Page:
Bohemian rhapsody

Opera - Peter Conrad is infected with the joyful spirit of Baz Luhrmann's festive comedy

''Long live bohemia!" declares one of the projected subtitles in Baz Luhrmann's Broadway production of La Boheme. Never mind that there's no corresponding phrase in Puccini's libretto: the translation makes its own impudent, colloquial commentary on the action of the opera, and this line sums up the spirit of Luhrmann's festive comedy.

All his work is set in bohemia, a garden of licentious delights whose actual location has migrated from the raffish Sydney district of Kings Cross in Strictly Ballroom to combustible Mexico City in William Shakespeare's Romeo and Juliet before reaching the gaudy pleasure palaces of Montmartre in Moulin Rouge. Now, reviving in New York the production of La Boheme that he first staged for the Australian Opera in 1990, he is returning to his origins.

Though Puccini's garret-dwellers complain about the cold, hunger and the lack of artistic inspiration, they are animated by the whirligig joy that makes all Luhrmann's shows so infectiously manic. They dance, fence, squabble, flirt, splash paint on the walls and stoke the stove with their adolescent poems; bohemia, for them and for Luhrmann, means childhood indefinitely prolonged, terminated only when they are made suddenly, sobbingly aware of death.

The production is updated from the 1890s to the 1950s, so the revelling gang has adopted existentialist fashions: dark glasses, duffel coats, beatnik slang (the impish translation prompts one of them to call Musetta's elderly protector a "square"). A peeling poster of Brando, scowling as the outlaw biker in The Wild One, hangs on the garret door. Despite their moody posturings, it's unlikely that any of them have bothered to read Sartre or Camus. Musetta, the good-time girl, sashaying down the Rue St Andre des Arts in a Dior gown, enunciates their hedonistic philosophy after fondling a gendarme's truncheon: to show off her body, she declares, makes her happy. Tomorrow they may die. Tonight, however, they gorge on creme caramel, buy new clothes, dance in the streets, and leave the baffled "square" to pay the bill.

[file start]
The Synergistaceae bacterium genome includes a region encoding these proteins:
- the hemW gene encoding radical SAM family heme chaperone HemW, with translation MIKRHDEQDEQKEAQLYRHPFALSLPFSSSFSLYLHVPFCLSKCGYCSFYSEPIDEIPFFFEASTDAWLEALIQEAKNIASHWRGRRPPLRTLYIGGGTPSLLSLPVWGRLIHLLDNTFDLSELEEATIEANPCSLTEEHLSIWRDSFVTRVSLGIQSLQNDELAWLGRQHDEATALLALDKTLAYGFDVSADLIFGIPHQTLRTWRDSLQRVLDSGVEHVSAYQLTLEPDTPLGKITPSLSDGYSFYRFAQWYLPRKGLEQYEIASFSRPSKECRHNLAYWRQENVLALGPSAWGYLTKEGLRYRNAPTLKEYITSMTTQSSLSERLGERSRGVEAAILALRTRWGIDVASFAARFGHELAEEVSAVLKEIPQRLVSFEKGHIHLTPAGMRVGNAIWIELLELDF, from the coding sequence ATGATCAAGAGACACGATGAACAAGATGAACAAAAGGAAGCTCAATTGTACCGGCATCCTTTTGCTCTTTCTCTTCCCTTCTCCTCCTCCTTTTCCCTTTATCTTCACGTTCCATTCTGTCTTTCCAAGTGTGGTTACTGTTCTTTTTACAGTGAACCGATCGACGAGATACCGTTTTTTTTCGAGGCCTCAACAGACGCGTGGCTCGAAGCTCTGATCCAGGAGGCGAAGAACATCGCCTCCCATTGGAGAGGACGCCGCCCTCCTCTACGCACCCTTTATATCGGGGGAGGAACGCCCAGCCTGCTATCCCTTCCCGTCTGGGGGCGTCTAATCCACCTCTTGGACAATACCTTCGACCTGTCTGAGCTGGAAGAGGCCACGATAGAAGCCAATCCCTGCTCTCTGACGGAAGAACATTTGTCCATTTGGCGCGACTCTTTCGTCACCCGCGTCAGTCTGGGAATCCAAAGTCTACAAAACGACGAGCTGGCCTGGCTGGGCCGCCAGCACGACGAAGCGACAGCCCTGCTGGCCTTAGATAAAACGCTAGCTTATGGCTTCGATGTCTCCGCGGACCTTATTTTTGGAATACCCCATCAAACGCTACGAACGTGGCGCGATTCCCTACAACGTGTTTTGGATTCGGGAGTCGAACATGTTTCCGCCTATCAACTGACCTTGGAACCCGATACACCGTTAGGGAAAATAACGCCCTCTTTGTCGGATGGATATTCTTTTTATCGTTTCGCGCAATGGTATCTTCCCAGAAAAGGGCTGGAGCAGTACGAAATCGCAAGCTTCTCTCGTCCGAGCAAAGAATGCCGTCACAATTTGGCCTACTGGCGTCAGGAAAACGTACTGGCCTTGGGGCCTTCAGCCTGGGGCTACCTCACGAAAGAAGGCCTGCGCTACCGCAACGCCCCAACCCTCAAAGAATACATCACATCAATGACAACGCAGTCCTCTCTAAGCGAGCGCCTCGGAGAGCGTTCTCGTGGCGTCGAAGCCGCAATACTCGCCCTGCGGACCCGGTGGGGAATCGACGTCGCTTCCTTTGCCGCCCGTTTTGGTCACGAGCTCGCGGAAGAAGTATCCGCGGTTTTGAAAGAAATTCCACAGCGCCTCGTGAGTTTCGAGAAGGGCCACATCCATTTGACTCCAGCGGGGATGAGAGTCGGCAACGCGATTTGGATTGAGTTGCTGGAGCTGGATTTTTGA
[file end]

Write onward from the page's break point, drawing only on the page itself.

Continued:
On the rooftop, a neon sign spelling "L'amour" in letters of flame switches on and burns bright red, like a mouth kissing the murky sky above Paris. Just below it, beneath the ledge on which the glass-walled garret perches, a sculptured angel with bare breasts unfurls a feathery wing: the bohemians are afloat on a cloud, buoyed up in a kind of cushioned, extravagant heaven.

It is all a delusion, and Luhrmann's ingenious, brittle production admits just that. He allows us to watch him performing his magic tricks, conjuring up a spectacle that shimmers for a while and then vanishes into air. His Romeo and Juliet recreated Shakespeare's Globe as a wrecked theatre, stripped down to its proscenium and stranded on a beach; in La Boheme the fantasy is equally transparent. A stage manager gives audible count-downs and shouts "Go!" to kick-start each scene. The singers can be heard vocalising in the wings before they enter, and technicians trundle batteries of lights across the stage or sweep up fallen snow. The highlight of the production is a scene change, carried out in full view: a chaotic mob disassembles the furniture, a grid of extra lights descends, scenic flats are repositioned and, suddenly, to everyone's gaping delight, the starveling attic has become a Left Bank street, bustling with hawkers and hookers, pimps and poets, shriek- ing children and a brass band on patri- otic parade.

The raucous comedy of the opera - assisted by subtitles that read "KAPOW!" and "WHAM!" during the farcical sword-fight, or translate genial abuse into a blitz of typographic symbols - is better served than its erotic morbidity. It takes more lustrous voices and an orchestra less tinny than the band sardined into the Broadway pit to turn your heart over. Luhrmann's three revolving casts sing decently, but they have been chosen for looks not sound. The men inevitably shed their shirts, and Musetta mimics the courtesan played by Nicole Kidman in Moulin Rouge. The audience of canoodling couples from the suburbs, treating the opera as a date movie, didn't seem to miss the high Cs ducked by Rodolfo and Mimi as they descend to the street at the end of the first scene, so why should I complain?

You can take the production's cheering gospel home with you, in the form of mugs, T-shirts and fridge magnets; the taxi you hail on Broadway after the show will probably be emblazoned with the smoochy Boheme logo. Still, no matter how much memorabilia you invest in, it's not long before the fuzzy glow fades. Screens above Times Square broadcast Bush's latest imprecations about Iraq, and a squad of anti-terrorist police patrols the pavements brandishing machine-guns. Above the doors of the theatre, a banner headline proclaims the motto of Luhrmann's production: "Love conquers all". If only it were true. But you can't set smart bombs to music, or write arias about ricin.

La Boheme is at the Broadway Theatre, New York ( 001 212 239 6200 or www.bohemeonbroadway.com) until 7 September. The cast album is published on CD by DreamWorks Records